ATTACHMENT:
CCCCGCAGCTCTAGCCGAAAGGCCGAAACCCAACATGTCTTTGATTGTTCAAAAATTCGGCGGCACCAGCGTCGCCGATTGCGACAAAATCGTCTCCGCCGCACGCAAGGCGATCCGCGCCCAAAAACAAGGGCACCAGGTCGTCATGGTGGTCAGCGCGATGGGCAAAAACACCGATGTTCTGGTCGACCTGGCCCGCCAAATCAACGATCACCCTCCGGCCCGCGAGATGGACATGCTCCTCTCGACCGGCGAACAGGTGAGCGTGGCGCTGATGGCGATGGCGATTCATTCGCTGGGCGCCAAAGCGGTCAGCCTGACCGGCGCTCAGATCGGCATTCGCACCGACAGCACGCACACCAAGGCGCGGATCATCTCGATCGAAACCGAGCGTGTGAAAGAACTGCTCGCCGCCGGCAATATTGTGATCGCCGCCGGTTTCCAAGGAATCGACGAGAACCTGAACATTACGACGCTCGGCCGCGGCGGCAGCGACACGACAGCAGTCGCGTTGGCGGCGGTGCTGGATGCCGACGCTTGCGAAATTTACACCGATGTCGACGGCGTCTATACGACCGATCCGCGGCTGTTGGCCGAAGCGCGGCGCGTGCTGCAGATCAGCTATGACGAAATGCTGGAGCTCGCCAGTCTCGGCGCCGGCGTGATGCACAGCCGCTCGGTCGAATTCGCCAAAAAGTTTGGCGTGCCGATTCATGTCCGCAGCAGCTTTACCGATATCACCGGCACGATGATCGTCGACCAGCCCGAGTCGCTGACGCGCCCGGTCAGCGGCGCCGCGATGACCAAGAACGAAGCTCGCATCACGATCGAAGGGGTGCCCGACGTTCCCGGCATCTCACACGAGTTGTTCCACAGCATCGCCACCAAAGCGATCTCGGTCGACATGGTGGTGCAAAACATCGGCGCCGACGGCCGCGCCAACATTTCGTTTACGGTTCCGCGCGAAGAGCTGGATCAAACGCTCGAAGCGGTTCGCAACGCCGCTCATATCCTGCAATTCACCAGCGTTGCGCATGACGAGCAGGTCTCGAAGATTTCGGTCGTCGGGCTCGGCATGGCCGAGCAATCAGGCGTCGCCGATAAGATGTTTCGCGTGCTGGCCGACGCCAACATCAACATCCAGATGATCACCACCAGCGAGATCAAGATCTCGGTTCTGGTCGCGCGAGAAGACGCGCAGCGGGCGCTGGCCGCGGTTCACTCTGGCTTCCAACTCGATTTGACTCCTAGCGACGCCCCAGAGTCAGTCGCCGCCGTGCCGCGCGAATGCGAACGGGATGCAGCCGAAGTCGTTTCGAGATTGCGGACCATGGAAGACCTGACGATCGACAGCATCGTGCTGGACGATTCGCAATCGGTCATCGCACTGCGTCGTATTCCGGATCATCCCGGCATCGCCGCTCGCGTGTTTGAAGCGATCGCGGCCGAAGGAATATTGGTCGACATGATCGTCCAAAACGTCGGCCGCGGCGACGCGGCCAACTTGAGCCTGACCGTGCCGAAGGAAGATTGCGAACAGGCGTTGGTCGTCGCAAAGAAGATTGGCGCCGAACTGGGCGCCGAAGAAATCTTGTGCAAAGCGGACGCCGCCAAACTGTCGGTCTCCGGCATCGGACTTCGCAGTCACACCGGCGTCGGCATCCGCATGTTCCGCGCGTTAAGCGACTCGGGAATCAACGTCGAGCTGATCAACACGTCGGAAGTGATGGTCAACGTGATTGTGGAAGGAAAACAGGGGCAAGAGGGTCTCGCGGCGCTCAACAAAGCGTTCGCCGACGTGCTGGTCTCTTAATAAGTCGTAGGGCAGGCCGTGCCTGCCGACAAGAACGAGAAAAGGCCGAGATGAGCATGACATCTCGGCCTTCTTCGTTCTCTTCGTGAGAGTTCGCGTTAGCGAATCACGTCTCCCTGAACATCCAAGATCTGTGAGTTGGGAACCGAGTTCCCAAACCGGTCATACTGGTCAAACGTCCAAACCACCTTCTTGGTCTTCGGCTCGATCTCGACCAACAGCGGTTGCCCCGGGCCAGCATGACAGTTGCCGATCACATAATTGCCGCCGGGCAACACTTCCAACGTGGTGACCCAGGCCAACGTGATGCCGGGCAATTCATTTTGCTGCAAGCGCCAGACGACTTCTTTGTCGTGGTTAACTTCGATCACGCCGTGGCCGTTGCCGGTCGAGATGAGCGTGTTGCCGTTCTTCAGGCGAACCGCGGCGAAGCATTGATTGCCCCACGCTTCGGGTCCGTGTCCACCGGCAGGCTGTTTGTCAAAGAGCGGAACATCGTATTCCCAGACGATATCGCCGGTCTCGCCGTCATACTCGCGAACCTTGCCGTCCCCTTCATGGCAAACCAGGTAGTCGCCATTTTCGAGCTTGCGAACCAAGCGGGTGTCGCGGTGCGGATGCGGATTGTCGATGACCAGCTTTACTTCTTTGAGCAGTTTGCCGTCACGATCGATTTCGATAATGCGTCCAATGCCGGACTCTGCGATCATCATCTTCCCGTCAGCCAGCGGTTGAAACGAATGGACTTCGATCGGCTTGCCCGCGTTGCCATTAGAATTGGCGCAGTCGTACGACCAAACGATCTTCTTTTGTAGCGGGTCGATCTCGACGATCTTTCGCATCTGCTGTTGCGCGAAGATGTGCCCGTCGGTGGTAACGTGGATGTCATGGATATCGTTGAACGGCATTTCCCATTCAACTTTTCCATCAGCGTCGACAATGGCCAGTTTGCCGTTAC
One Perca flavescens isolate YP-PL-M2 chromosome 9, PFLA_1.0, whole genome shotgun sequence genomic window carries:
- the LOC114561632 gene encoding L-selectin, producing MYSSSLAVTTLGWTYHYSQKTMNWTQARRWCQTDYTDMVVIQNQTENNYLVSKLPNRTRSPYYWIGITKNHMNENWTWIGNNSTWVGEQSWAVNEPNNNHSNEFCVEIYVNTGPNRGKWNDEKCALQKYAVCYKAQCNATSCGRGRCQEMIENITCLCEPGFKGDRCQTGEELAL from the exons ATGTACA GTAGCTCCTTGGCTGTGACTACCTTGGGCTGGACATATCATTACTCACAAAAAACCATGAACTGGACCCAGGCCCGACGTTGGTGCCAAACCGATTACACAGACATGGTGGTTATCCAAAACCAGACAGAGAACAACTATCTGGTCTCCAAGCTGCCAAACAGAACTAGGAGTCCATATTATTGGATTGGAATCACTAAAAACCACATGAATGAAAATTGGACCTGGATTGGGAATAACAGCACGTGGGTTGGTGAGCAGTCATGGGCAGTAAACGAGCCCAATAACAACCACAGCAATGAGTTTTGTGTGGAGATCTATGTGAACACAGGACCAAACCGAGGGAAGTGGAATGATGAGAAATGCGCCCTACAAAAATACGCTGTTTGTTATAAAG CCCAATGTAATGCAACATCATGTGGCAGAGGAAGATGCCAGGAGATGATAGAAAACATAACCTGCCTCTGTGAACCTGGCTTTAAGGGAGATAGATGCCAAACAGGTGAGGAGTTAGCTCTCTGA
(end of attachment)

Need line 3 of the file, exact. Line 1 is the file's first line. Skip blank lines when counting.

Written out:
- the LOC114561632 gene encoding L-selectin, producing MYSSSLAVTTLGWTYHYSQKTMNWTQARRWCQTDYTDMVVIQNQTENNYLVSKLPNRTRSPYYWIGITKNHMNENWTWIGNNSTWVGEQSWAVNEPNNNHSNEFCVEIYVNTGPNRGKWNDEKCALQKYAVCYKAQCNATSCGRGRCQEMIENITCLCEPGFKGDRCQTGEELAL from the exons ATGTACA GTAGCTCCTTGGCTGTGACTACCTTGGGCTGGACATATCATTACTCACAAAAAACCATGAACTGGACCCAGGCCCGACGTTGGTGCCAAACCGATTACACAGACATGGTGGTTATCCAAAACCAGACAGAGAACAACTATCTGGTCTCCAAGCTGCCAAACAGAACTAGGAGTCCATATTATTGGATTGGAATCACTAAAAACCACATGAATGAAAATTGGACCTGGATTGGGAATAACAGCACGTGGGTTGGTGAGCAGTCATGGGCAGTAAACGAGCCCAATAACAACCACAGCAATGAGTTTTGTGTGGAGATCTATGTGAACACAGGACCAAACCGAGGGAAGTGGAATGATGAGAAATGCGCCCTACAAAAATACGCTGTTTGTTATAAAG CCCAATGTAATGCAACATCATGTGGCAGAGGAAGATGCCAGGAGATGATAGAAAACATAACCTGCCTCTGTGAACCTGGCTTTAAGGGAGATAGATGCCAAACAGGTGAGGAGTTAGCTCTCTGA